Dr. Ian Forsyth is a professor of National Security Studies at the National Defense University. Before joining NDU he was a Senior Analyst with the United States Department of Defense in Washington DC, where he was responsible for analysis focusing on China’s artificial intelligence efforts, along with territorial conflicts and growing influence throughout East Asia. Dr. Forsyth has worked as an Intelligence Analyst examining China, Taiwan, and Japan with the Defense Department for over 20 years; six years in Washington, DC and over 14 in Hawaii at the U.S. Indo-Pacific Command’s Joint Intelligence Operations Center and the Special Operations Command Pacific. Prior to that, he worked for the international law firm of Arnberger, Kim, Buxbaum and Choy in Ulaanbaatar, Mongolia.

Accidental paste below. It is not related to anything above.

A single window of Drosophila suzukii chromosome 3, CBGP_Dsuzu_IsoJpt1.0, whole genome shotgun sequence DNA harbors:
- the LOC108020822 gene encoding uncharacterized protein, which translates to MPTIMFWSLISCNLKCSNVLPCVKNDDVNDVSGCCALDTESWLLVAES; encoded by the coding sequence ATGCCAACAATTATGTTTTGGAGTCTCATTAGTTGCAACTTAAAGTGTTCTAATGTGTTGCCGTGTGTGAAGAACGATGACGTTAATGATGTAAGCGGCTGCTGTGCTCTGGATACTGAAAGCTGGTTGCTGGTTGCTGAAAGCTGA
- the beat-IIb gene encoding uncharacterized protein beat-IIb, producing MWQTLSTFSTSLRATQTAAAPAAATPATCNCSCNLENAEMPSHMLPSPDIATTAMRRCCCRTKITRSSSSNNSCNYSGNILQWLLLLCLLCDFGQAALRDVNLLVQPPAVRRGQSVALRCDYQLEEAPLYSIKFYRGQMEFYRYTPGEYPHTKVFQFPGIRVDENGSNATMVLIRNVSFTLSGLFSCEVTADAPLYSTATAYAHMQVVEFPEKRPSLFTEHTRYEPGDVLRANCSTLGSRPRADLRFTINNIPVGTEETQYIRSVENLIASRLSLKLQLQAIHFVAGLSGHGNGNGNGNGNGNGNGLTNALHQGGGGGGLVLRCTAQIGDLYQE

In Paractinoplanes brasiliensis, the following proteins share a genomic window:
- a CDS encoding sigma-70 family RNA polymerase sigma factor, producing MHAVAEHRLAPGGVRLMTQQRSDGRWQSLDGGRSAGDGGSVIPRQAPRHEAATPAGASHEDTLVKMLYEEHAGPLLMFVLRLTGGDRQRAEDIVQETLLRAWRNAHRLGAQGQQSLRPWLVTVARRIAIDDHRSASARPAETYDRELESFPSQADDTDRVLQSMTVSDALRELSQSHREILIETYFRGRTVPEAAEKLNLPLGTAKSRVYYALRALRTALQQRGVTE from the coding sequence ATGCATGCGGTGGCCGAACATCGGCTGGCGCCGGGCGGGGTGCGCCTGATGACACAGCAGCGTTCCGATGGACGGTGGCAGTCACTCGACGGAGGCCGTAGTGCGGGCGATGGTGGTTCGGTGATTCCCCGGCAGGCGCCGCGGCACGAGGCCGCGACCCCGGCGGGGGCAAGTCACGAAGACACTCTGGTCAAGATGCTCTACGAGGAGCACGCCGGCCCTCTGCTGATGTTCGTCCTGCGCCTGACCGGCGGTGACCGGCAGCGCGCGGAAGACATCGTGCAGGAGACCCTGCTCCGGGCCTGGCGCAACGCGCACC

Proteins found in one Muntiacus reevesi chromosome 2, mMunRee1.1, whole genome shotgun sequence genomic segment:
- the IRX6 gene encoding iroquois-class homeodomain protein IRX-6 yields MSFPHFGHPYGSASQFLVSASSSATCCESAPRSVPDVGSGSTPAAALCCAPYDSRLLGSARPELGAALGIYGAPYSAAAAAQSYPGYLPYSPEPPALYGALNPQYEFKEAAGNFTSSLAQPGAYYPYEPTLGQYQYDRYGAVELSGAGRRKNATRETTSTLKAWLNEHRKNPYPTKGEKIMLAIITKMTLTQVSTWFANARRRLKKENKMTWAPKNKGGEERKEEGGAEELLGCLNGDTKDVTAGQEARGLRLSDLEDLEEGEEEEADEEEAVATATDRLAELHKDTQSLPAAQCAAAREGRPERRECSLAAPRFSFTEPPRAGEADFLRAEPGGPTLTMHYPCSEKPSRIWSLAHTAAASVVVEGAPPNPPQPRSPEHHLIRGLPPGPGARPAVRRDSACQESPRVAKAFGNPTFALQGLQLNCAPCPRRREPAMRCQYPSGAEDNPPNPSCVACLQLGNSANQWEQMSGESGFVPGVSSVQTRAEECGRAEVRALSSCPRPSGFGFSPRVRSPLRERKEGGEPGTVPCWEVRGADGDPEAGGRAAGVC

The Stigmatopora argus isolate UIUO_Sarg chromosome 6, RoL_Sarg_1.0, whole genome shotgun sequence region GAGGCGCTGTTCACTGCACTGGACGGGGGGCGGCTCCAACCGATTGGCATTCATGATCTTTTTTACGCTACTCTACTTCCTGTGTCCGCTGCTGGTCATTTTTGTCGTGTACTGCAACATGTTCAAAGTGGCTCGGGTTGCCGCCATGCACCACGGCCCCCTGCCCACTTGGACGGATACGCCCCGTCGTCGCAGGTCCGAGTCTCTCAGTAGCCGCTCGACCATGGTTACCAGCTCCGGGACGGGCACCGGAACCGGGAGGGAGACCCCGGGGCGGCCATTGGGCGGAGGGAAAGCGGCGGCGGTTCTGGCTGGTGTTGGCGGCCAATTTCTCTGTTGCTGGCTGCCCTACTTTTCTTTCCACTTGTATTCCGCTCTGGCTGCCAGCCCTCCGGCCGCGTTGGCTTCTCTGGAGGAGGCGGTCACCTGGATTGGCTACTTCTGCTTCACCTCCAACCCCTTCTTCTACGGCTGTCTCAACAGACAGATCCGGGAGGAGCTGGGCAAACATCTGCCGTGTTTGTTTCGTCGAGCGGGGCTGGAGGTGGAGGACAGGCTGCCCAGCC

Dr. Forsyth holds a B.A. in East Asian Studies from the University of California at Davis, an M.A. in International Relations from Syracuse University’s Maxwell School of Citizenship & Public Affairs, and a J.D. from Syracuse University’s College of Law. He completed his Ph.D. in International Relations from the University of Southern California. Dr. Forsyth has studied and/or worked in China, Japan, Switzerland, Mongolia, Taiwan and Singapore. He possesses a working knowledge of Mandarin Chinese and a basic understanding of Japanese. His chapter, "Core of the Core: China’s Interests and Priorities in the South China Sea," appeared in Donovan C. Chau and Thomas M. Kane, eds. China and International Security: History, Strategy, and 21st Century Policy. vol. 2 (2013: Praeger, Santa Barbara, CA.). Other publications include, “Games with Frontiers: China and the East and South China Seas’ Disputes” in Tiang Boon Hoo, ed., Chinese Foreign Policy Under Xi (London & New York: Routledge, 2017), and “Old Game Plan, New Game: China’s Grand Strategy in the South China Sea” in Anders Corr, ed., Great Powers, Grand Strategies: The New Game in the South China Sea (Annapolis, MD: Naval Institute Press, 2017). He has also written articles for Contemporary Southeast Asia, the Jamestown Foundation’s China Brief, China-U.S. Focus, Wild Blue Yonder, the Asia Sentinel, and for the S. Rajaratnam School of International Studies in Singapore where he was a Visiting Fellow in 2014.